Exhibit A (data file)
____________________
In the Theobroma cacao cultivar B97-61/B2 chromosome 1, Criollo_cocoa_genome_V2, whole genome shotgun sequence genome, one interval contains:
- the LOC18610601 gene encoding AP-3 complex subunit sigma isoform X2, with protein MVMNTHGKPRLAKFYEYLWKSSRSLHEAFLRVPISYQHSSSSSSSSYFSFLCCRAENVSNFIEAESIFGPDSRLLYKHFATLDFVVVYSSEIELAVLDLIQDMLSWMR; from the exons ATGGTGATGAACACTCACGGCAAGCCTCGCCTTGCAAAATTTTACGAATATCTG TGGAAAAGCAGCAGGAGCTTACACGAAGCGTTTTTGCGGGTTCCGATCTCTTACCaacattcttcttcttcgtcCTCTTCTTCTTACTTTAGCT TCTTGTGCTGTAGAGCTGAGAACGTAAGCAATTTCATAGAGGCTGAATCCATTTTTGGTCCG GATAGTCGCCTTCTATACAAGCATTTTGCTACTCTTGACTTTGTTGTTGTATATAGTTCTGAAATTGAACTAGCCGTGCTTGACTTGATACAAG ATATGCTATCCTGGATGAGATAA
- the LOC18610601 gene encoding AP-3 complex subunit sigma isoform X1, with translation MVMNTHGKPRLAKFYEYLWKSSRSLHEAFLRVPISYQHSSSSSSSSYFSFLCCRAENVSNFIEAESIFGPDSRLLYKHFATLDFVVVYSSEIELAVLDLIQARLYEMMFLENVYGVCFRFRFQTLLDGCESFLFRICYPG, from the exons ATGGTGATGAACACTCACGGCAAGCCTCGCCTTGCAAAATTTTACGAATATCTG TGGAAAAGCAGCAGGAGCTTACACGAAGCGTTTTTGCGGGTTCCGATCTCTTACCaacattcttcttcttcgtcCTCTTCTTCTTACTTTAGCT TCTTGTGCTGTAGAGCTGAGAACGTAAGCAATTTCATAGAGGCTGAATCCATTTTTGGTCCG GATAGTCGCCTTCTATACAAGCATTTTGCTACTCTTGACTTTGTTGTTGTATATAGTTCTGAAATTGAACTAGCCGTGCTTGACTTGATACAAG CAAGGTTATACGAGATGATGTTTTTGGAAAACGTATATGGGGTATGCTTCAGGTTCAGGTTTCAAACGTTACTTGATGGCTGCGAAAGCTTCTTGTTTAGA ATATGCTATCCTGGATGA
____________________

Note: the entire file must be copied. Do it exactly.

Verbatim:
In the Theobroma cacao cultivar B97-61/B2 chromosome 1, Criollo_cocoa_genome_V2, whole genome shotgun sequence genome, one interval contains:
- the LOC18610601 gene encoding AP-3 complex subunit sigma isoform X2, with protein MVMNTHGKPRLAKFYEYLWKSSRSLHEAFLRVPISYQHSSSSSSSSYFSFLCCRAENVSNFIEAESIFGPDSRLLYKHFATLDFVVVYSSEIELAVLDLIQDMLSWMR; from the exons ATGGTGATGAACACTCACGGCAAGCCTCGCCTTGCAAAATTTTACGAATATCTG TGGAAAAGCAGCAGGAGCTTACACGAAGCGTTTTTGCGGGTTCCGATCTCTTACCaacattcttcttcttcgtcCTCTTCTTCTTACTTTAGCT TCTTGTGCTGTAGAGCTGAGAACGTAAGCAATTTCATAGAGGCTGAATCCATTTTTGGTCCG GATAGTCGCCTTCTATACAAGCATTTTGCTACTCTTGACTTTGTTGTTGTATATAGTTCTGAAATTGAACTAGCCGTGCTTGACTTGATACAAG ATATGCTATCCTGGATGAGATAA
- the LOC18610601 gene encoding AP-3 complex subunit sigma isoform X1, with translation MVMNTHGKPRLAKFYEYLWKSSRSLHEAFLRVPISYQHSSSSSSSSYFSFLCCRAENVSNFIEAESIFGPDSRLLYKHFATLDFVVVYSSEIELAVLDLIQARLYEMMFLENVYGVCFRFRFQTLLDGCESFLFRICYPG, from the exons ATGGTGATGAACACTCACGGCAAGCCTCGCCTTGCAAAATTTTACGAATATCTG TGGAAAAGCAGCAGGAGCTTACACGAAGCGTTTTTGCGGGTTCCGATCTCTTACCaacattcttcttcttcgtcCTCTTCTTCTTACTTTAGCT TCTTGTGCTGTAGAGCTGAGAACGTAAGCAATTTCATAGAGGCTGAATCCATTTTTGGTCCG GATAGTCGCCTTCTATACAAGCATTTTGCTACTCTTGACTTTGTTGTTGTATATAGTTCTGAAATTGAACTAGCCGTGCTTGACTTGATACAAG CAAGGTTATACGAGATGATGTTTTTGGAAAACGTATATGGGGTATGCTTCAGGTTCAGGTTTCAAACGTTACTTGATGGCTGCGAAAGCTTCTTGTTTAGA ATATGCTATCCTGGATGA